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Linking physiology, nutrition and environment research to potential impacts of climate change: case-study on Tasmanian Atlantic salmon aquaculture


Carter, CG and Katersky Barnes, RS and MacLeod, C and King, HR and Battaglene, SC, Linking physiology, nutrition and environment research to potential impacts of climate change: case-study on Tasmanian Atlantic salmon aquaculture, Programme and Abstracts,3rd International symposium on Cage Aquaculture in Asia 2011 (CAA3), 16-19 November 2011, Kuala Lumpur, Malaysia, pp. 88-89. (2011) [Conference Extract]

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Atlantic salmon (Salmo salar) is Australiaís largest and most valuable farmed seafood and makes a significant contribution to the rural economy in the state of Tasmania. It is based around transfer from freshwater hatcheries to marine cage farms and, although it accounts for a small part of global salmon production, it is noteworthy for several reasons. Industry is innovative and has developed many technological solutions. There is also a highly active research community which has collaborated widely with industry and other stake holders across ecosystem effects, genetics, health, nutrition, physiology and reproduction. Of particular interest is the relative closeness of Tasmania to the equator which, along with local conditions, means that average water temperatures sometimes approach the upper thermal limits for salmon production. Historically, high water temperatures have been advantageous in promoting high growth, the industry is now managing for potential impacts of climate change. With increasing water temperature metabolic rate increases and dissolved oxygen (DO) decreases so that salmon are more likely to experience hypoxic conditions. Salmon have been considered hypoxia sensitive, however some Tasmanian salmon are able to regulate their metabolic rate and show a level of robustness to their environment. Furthermore, salmon perform optimally over a wide temperature range and maintain high levels of growth performance outside the optimum temperature range. Protein, lipid and mineral nutrition under sub-optimum conditions will be discussed. For example, sub-optimum temperature and DO impacted increased protein and energy requirements. Increasing water temperatures also influences the interaction between aquaculture operations and the environment. Changes in feeds and in husbandry practices such as feeding and stocking regimes will affect the overall nature of the environmental impact, whilst broader ecosystem processes (e.g. seasonal nutrient inputs, current regimes, biogenic processes in the sediment and water column) will be influenced by climate change and may in turn affect the systemís capacity of to assimilate nutrients, both at a local and a system wide scale. Whilst limiting environmental conditions test respiratory physiology, adequacy of nutrient supply and growth, Atlantic salmon have robust physiological systems for maintaining efficient growth.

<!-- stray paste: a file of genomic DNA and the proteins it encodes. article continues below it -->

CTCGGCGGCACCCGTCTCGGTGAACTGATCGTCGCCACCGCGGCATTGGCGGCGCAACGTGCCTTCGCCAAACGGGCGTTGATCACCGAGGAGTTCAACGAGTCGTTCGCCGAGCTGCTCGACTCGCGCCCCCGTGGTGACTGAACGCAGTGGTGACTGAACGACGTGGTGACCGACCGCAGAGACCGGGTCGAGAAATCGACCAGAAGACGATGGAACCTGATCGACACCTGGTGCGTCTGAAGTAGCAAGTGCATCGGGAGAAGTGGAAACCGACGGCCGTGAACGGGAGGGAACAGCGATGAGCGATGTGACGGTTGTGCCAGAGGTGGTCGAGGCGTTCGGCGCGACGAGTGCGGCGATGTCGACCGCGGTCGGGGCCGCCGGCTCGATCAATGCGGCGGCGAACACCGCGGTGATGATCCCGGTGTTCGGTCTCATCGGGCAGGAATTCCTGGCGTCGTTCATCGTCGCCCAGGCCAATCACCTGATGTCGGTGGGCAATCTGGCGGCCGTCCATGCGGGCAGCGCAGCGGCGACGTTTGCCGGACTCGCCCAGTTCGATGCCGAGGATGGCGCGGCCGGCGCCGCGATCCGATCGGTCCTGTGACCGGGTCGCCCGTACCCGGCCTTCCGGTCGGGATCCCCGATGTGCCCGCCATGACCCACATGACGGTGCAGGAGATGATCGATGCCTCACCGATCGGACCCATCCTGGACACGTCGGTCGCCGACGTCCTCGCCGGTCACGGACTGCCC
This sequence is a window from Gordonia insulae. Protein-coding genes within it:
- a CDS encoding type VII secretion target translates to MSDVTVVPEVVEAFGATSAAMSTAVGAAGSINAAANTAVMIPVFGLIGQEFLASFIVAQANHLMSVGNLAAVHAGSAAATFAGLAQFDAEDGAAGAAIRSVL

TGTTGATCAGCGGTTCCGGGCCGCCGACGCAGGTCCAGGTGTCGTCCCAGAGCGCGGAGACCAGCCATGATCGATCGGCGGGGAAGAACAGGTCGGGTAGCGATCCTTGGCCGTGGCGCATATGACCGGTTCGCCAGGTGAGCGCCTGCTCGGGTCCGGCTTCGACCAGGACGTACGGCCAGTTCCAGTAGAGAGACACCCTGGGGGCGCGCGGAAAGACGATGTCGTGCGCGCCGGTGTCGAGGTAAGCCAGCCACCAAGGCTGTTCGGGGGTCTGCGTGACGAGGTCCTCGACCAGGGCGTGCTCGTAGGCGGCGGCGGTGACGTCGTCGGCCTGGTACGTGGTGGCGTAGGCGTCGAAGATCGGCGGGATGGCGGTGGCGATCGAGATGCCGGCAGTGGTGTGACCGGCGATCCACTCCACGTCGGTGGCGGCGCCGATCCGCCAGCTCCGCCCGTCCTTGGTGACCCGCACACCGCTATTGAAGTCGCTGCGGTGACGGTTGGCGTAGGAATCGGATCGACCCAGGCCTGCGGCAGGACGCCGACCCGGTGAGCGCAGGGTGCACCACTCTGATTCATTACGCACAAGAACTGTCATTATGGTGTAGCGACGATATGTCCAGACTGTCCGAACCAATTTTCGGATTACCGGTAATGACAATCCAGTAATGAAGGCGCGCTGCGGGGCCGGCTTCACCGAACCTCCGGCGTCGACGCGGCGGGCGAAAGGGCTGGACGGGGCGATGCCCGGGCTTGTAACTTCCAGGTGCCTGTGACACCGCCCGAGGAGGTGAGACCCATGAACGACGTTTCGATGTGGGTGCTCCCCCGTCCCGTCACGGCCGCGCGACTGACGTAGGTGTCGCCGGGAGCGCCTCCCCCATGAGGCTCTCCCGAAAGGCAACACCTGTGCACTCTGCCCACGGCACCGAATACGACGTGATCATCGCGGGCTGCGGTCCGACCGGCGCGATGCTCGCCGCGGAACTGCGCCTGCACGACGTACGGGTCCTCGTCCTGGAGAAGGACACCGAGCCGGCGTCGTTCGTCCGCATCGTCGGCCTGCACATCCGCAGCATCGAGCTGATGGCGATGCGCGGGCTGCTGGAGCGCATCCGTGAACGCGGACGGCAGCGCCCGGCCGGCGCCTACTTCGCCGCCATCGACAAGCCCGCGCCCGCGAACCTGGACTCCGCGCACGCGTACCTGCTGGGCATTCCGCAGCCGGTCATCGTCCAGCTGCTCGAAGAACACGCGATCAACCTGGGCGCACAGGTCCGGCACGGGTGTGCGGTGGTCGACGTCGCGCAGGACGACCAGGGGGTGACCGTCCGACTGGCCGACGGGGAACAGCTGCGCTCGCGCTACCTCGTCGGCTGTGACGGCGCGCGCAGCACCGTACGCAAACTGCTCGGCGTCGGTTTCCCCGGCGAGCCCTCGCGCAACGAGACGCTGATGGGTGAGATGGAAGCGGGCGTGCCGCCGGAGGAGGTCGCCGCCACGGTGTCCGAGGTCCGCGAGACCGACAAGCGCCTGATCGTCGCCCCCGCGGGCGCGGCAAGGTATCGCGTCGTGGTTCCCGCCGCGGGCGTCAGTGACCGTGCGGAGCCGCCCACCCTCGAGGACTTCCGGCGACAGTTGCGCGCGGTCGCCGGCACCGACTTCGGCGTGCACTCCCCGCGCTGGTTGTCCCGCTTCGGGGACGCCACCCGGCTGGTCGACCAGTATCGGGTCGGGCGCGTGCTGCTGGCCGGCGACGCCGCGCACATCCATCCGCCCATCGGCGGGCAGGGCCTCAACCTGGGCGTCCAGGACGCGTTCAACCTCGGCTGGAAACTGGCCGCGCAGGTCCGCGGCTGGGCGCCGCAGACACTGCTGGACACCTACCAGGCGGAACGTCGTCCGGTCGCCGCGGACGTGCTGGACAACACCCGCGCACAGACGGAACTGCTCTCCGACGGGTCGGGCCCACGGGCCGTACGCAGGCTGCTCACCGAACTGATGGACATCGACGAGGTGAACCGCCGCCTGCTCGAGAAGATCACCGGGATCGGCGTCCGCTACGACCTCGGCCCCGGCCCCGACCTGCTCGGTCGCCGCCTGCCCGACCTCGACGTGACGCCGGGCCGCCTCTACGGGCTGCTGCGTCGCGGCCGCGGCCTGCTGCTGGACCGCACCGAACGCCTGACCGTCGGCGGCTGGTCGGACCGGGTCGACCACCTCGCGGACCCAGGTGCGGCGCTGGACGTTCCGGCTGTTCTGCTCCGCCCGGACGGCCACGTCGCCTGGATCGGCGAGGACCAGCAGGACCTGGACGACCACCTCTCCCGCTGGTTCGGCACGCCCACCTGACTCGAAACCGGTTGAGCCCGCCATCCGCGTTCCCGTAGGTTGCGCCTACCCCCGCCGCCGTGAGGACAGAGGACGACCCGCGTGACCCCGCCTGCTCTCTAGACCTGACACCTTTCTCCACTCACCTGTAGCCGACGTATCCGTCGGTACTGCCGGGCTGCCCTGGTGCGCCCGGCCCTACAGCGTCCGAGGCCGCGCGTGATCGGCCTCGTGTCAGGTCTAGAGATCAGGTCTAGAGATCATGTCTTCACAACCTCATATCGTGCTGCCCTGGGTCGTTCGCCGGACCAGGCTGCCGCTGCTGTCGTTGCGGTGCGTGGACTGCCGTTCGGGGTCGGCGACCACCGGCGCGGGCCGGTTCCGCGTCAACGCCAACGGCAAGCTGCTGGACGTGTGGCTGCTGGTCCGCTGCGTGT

Item Details

Item Type:Conference Extract
Keywords:Atlantic salmon, Salmo salar, climate change impacts, nutrition, husbandry practices
Research Division:Agricultural, Veterinary and Food Sciences
Research Group:Fisheries sciences
Research Field:Aquaculture
Objective Division:Animal Production and Animal Primary Products
Objective Group:Fisheries - aquaculture
Objective Field:Aquaculture crustaceans (excl. rock lobster and prawns)
UTAS Author:Carter, CG (Professor Chris Carter)
UTAS Author:Katersky Barnes, RS (Dr Robin Katersky Barnes)
UTAS Author:MacLeod, C (Professor Catriona MacLeod)
UTAS Author:Battaglene, SC (Associate Professor Stephen Battaglene)
ID Code:74562
Year Published:2011
Deposited By:Sustainable Marine Research Collaboration
Deposited On:2011-12-07
Last Modified:2012-10-09
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